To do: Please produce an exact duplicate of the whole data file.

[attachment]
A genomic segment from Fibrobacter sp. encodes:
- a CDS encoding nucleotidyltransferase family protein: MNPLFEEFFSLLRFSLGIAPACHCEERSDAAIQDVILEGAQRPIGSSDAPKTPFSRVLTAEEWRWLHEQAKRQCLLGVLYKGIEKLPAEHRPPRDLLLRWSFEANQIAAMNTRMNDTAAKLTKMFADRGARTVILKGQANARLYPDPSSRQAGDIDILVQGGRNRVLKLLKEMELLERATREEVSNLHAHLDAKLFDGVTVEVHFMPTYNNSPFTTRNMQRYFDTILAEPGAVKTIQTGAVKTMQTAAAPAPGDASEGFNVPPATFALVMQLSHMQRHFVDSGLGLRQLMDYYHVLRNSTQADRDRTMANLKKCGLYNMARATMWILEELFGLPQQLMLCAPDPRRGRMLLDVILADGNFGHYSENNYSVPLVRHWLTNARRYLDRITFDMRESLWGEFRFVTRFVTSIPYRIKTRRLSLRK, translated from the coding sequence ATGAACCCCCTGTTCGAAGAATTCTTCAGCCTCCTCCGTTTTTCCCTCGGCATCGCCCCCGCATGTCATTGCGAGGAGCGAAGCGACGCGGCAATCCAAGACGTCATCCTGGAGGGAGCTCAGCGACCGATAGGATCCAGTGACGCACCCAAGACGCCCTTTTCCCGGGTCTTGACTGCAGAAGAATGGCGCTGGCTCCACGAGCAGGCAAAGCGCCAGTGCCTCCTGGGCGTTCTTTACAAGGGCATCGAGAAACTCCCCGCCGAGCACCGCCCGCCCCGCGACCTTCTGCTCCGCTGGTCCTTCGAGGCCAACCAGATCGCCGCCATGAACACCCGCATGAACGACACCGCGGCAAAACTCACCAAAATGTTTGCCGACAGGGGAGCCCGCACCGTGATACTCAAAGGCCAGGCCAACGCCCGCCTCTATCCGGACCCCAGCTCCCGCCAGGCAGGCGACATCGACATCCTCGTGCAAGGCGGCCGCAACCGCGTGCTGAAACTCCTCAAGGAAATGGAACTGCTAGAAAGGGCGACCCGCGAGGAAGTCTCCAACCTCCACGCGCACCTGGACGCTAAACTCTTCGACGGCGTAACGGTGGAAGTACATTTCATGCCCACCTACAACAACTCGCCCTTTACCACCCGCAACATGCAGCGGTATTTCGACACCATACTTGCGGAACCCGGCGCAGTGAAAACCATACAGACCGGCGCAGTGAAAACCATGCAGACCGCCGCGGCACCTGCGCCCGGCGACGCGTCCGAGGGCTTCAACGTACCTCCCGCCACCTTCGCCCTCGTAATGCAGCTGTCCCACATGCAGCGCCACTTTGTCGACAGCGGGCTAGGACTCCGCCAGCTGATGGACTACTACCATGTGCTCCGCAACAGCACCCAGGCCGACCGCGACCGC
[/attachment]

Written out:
A genomic segment from Fibrobacter sp. encodes:
- a CDS encoding nucleotidyltransferase family protein: MNPLFEEFFSLLRFSLGIAPACHCEERSDAAIQDVILEGAQRPIGSSDAPKTPFSRVLTAEEWRWLHEQAKRQCLLGVLYKGIEKLPAEHRPPRDLLLRWSFEANQIAAMNTRMNDTAAKLTKMFADRGARTVILKGQANARLYPDPSSRQAGDIDILVQGGRNRVLKLLKEMELLERATREEVSNLHAHLDAKLFDGVTVEVHFMPTYNNSPFTTRNMQRYFDTILAEPGAVKTIQTGAVKTMQTAAAPAPGDASEGFNVPPATFALVMQLSHMQRHFVDSGLGLRQLMDYYHVLRNSTQADRDRTMANLKKCGLYNMARATMWILEELFGLPQQLMLCAPDPRRGRMLLDVILADGNFGHYSENNYSVPLVRHWLTNARRYLDRITFDMRESLWGEFRFVTRFVTSIPYRIKTRRLSLRK, translated from the coding sequence ATGAACCCCCTGTTCGAAGAATTCTTCAGCCTCCTCCGTTTTTCCCTCGGCATCGCCCCCGCATGTCATTGCGAGGAGCGAAGCGACGCGGCAATCCAAGACGTCATCCTGGAGGGAGCTCAGCGACCGATAGGATCCAGTGACGCACCCAAGACGCCCTTTTCCCGGGTCTTGACTGCAGAAGAATGGCGCTGGCTCCACGAGCAGGCAAAGCGCCAGTGCCTCCTGGGCGTTCTTTACAAGGGCATCGAGAAACTCCCCGCCGAGCACCGCCCGCCCCGCGACCTTCTGCTCCGCTGGTCCTTCGAGGCCAACCAGATCGCCGCCATGAACACCCGCATGAACGACACCGCGGCAAAACTCACCAAAATGTTTGCCGACAGGGGAGCCCGCACCGTGATACTCAAAGGCCAGGCCAACGCCCGCCTCTATCCGGACCCCAGCTCCCGCCAGGCAGGCGACATCGACATCCTCGTGCAAGGCGGCCGCAACCGCGTGCTGAAACTCCTCAAGGAAATGGAACTGCTAGAAAGGGCGACCCGCGAGGAAGTCTCCAACCTCCACGCGCACCTGGACGCTAAACTCTTCGACGGCGTAACGGTGGAAGTACATTTCATGCCCACCTACAACAACTCGCCCTTTACCACCCGCAACATGCAGCGGTATTTCGACACCATACTTGCGGAACCCGGCGCAGTGAAAACCATACAGACCGGCGCAGTGAAAACCATGCAGACCGCCGCGGCACCTGCGCCCGGCGACGCGTCCGAGGGCTTCAACGTACCTCCCGCCACCTTCGCCCTCGTAATGCAGCTGTCCCACATGCAGCGCCACTTTGTCGACAGCGGGCTAGGACTCCGCCAGCTGATGGACTACTACCATGTGCTCCGCAACAGCACCCAGGCCGACCGCGACCGC